Once you’ve decided on the right colocation provider for your business, you need to plan and execute a data center migration that will enable you to put that choice to good use.
In part one of this series on maximizing your return on investment in server colocation, I evaluated the criteria businesses should keep in mind as they decide on the ideal colocation provider for their needs. From wide-ranging managed services and around-the-clock IT support to power density and facility location, stakeholders have a lot to think about when it comes to investing in a colocation partnership.
To help you steer clear of such self-sabotage, I’ve drawn up this guide for ensuring your migration goes as smoothly as possible. Ultimately, whether you’re an established operation getting ready to expand to new markets or a startup looking to leverage cutting-edge IT tools to galvanize your brand, investing in server colocation is an exciting step for your business. In the final analysis, maximizing your return on investment in server colocation is a critical chance to demonstrate that you’re ready to take your business to the next level.
While the action items that follow are all mission-critical, establishing a clear chain of command is an essential preliminary step in carrying out each of them successfully. By empowering key players on each team, streamlining approval processes, and vesting a single stakeholder with ultimate decision-making authority, you’ll have an easier time making sure everyone remains on the same page throughout the migration process.
This isn’t just helpful for your internal operations, however. It will also help you communicate more effectively with your colocation provider both during and after your data center migration. Providing your partner with a clear point of contact can help them resolve issues quickly on their end and quell confusion among your own team members who might be reticent to make decisions they’re not sure they’re properly equipped—or entitled—to make.
As your data center migration plans gain momentum, you’ll need to be sure that you have a clear understanding of everything that will need to be moved. While your colocation provider will likely furnish the physical hardware necessary for the server, networking, and computing services you’ve mapped out, you still need to conduct an internal audit of your current digital environment in order to be certain of what needs to be attended to during the move.
For example, you should audit live workloads, scheduled backups, and planned updates and patches that may conflict with your migration. If you don’t, you run the risk of data loss, longer-than-expected downtime, or even cybersecurity breaches. Being sure that you’ve taken appropriate precautions with digital assets can help protect business continuity and ward off any bad actors who might try to leverage mid-migration missteps.
This step might seem obvious, but it’s important to make sure that you’re ready for the specific configuration of your chosen colocation environment. Every provider will have their own set of specifications and their own protocols for migrating information from customers’ facilities to their own. To do this effectively, you’ll need to foster coordination between your provider and your IT team to ensure that the latter understands the tech specifications they’ll be dealing with at the former’s facilities.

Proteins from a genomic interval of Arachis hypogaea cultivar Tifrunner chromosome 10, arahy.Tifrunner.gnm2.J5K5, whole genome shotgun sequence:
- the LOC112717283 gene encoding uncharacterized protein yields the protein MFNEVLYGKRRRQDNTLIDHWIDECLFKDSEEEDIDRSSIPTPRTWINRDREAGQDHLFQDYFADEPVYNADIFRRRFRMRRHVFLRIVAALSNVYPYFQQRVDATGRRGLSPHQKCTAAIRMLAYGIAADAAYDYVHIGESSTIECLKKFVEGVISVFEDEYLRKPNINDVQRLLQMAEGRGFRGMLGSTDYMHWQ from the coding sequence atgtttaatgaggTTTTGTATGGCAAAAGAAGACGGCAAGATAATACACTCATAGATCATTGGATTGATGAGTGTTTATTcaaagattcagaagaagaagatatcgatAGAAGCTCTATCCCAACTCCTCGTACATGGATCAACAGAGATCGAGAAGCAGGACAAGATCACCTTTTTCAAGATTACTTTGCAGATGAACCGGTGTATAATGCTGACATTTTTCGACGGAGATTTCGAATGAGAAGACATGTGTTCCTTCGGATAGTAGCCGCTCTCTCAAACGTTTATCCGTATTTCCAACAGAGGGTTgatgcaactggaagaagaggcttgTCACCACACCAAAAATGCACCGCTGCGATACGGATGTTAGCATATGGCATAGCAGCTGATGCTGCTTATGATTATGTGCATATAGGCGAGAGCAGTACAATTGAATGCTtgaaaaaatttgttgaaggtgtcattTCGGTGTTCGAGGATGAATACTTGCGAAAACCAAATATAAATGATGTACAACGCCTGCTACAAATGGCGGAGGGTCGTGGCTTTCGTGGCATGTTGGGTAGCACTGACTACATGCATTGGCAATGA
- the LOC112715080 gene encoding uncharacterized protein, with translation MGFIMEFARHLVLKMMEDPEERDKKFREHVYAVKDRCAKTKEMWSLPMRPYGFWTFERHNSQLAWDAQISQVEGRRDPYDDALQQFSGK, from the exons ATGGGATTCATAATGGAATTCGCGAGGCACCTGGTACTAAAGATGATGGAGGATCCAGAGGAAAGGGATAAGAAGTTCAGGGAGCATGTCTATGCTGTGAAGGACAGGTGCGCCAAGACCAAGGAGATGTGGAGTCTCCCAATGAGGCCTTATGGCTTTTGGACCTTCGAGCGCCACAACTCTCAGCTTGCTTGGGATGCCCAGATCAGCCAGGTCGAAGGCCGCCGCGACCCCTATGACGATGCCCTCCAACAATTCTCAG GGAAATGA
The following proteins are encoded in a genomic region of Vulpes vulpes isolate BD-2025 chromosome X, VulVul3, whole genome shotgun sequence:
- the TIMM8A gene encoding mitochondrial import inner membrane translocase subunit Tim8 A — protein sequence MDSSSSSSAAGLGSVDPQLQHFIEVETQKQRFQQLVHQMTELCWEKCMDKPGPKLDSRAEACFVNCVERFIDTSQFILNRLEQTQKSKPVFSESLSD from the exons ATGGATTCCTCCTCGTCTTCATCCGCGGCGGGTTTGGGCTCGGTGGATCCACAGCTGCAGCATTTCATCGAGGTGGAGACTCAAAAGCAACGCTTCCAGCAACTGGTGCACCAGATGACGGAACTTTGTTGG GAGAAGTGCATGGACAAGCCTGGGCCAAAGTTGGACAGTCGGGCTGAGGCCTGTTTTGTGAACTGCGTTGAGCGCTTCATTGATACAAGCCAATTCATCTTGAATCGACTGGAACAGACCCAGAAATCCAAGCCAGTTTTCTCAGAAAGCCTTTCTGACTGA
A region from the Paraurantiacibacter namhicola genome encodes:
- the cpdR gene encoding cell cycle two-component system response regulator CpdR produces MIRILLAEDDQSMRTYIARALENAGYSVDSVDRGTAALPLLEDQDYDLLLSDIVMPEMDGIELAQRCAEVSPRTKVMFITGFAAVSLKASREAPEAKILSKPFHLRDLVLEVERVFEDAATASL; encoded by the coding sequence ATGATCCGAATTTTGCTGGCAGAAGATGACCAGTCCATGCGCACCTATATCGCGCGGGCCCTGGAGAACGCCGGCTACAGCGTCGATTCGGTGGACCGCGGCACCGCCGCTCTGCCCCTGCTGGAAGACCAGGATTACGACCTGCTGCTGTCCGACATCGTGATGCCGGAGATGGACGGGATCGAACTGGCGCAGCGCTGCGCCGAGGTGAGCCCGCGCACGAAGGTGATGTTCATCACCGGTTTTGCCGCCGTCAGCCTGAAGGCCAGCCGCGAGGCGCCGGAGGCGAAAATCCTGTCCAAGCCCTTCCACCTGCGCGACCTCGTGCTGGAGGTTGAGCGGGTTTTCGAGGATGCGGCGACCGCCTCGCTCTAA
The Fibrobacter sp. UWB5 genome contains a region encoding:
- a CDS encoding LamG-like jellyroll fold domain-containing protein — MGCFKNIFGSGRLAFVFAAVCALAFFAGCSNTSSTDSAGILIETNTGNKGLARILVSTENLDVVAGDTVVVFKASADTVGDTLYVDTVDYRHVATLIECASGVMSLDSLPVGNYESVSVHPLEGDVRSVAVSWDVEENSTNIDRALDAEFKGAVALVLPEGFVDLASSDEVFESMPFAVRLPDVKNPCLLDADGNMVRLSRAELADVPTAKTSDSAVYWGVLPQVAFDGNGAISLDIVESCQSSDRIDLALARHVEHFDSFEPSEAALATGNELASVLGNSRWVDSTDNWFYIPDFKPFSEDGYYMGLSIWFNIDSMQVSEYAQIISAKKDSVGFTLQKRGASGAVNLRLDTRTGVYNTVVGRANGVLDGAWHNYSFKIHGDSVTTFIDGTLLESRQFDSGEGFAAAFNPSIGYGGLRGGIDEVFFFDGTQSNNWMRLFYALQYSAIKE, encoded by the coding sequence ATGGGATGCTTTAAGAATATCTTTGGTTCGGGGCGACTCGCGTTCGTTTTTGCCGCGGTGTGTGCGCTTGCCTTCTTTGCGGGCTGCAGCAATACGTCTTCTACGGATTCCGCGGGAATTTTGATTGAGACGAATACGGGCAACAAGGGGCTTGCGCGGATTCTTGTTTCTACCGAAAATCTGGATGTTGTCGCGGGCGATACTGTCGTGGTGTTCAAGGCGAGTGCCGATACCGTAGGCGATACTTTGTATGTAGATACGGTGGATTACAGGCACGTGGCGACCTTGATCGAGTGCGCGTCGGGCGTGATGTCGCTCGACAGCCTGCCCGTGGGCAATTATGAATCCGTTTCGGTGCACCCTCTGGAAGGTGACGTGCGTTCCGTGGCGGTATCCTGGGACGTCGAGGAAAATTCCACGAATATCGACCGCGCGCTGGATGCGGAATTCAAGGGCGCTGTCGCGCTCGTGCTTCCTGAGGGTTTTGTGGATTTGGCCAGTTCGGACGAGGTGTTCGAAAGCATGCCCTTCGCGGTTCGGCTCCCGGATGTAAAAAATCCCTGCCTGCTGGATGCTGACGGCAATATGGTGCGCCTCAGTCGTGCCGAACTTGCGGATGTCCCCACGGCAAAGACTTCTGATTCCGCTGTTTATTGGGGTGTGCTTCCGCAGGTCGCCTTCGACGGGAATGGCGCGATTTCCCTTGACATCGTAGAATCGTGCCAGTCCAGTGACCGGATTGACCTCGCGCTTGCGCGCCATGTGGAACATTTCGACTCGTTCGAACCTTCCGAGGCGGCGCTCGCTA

This preparation should include extracting data from its current location, reformatting it as needed, and working to preserve related metadata during the migration process. Because data loss, data duplication, and data corruption are very real possibilities during haphazard data center migrations, it’s critical that you understand what you need to do to protect the integrity of your data during a move.
Make sure you’re running regular tests to guarantee that digital processes are functioning as expected before, during, and after your initial data migration. Prior to your migration, this will help you sort out issues before they occur and flag potential problems that would be relevant to the preparatory work outlined above.
During and after your data migration, running tests can help your team and your colocation provider identify problems that may have arisen during the initial data transfer but flown under both parties’ radars. Among other things, these tests should include high-availability portions and failover, which will help you understand whether you’re hitting the performance benchmarks you set prior to your migration.
Once you’ve completed your migration, you’ll need to enact runbooks to get your collocated data center up and running per your service agreement. This will involve assessing performance to make sure you’re hitting the efficiency and dependability benchmarks that made colocation attractive in the first place.
If anything needs attention, you can liaise with your colocation provider to deploy a fix as quickly as possible. And, if necessary, you can engage your colocation provider’s roster of managed services to alleviate excessive burdens on your internal teams.
With part two of this series wrapped up, you should have a firm handle on the basics of selecting a reliable colocation provider and carrying out an effective data center migration. Of course, the specifics of each step will vary from one team to another, but the throughline in all of this is that doing your due diligence to find a partner that’s as invested in your business’ success as you are is always a wise choice.
If you’re in the market for that kind of colocation provider, consider reaching out to Colocation America. Our state-of-the-art facilities and experienced professional staff can help you maximize your returns on server colocation, regardless of the scope of your business or the size of your budget.